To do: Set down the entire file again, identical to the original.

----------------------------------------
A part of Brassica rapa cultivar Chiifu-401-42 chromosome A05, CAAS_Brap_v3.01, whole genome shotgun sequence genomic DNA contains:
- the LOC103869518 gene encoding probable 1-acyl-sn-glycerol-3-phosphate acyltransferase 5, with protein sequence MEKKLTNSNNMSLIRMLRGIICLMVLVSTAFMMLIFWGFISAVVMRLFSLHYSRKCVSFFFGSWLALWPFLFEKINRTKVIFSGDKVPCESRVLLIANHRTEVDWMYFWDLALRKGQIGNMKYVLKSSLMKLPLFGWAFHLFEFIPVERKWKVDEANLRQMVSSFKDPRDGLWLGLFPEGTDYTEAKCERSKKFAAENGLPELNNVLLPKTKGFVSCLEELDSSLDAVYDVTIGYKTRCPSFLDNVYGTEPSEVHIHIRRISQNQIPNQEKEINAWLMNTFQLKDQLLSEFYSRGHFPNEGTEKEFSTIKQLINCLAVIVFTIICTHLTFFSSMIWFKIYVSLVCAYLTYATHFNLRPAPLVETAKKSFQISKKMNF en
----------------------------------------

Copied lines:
A part of Brassica rapa cultivar Chiifu-401-42 chromosome A05, CAAS_Brap_v3.01, whole genome shotgun sequence genomic DNA contains:
- the LOC103869518 gene encoding probable 1-acyl-sn-glycerol-3-phosphate acyltransferase 5, with protein sequence MEKKLTNSNNMSLIRMLRGIICLMVLVSTAFMMLIFWGFISAVVMRLFSLHYSRKCVSFFFGSWLALWPFLFEKINRTKVIFSGDKVPCESRVLLIANHRTEVDWMYFWDLALRKGQIGNMKYVLKSSLMKLPLFGWAFHLFEFIPVERKWKVDEANLRQMVSSFKDPRDGLWLGLFPEGTDYTEAKCERSKKFAAENGLPELNNVLLPKTKGFVSCLEELDSSLDAVYDVTIGYKTRCPSFLDNVYGTEPSEVHIHIRRISQNQIPNQEKEINAWLMNTFQLKDQLLSEFYSRGHFPNEGTEKEFSTIKQLINCLAVIVFTIICTHLTFFSSMIWFKIYVSLVCAYLTYATHFNLRPAPLVETAKKSFQISKKMNF en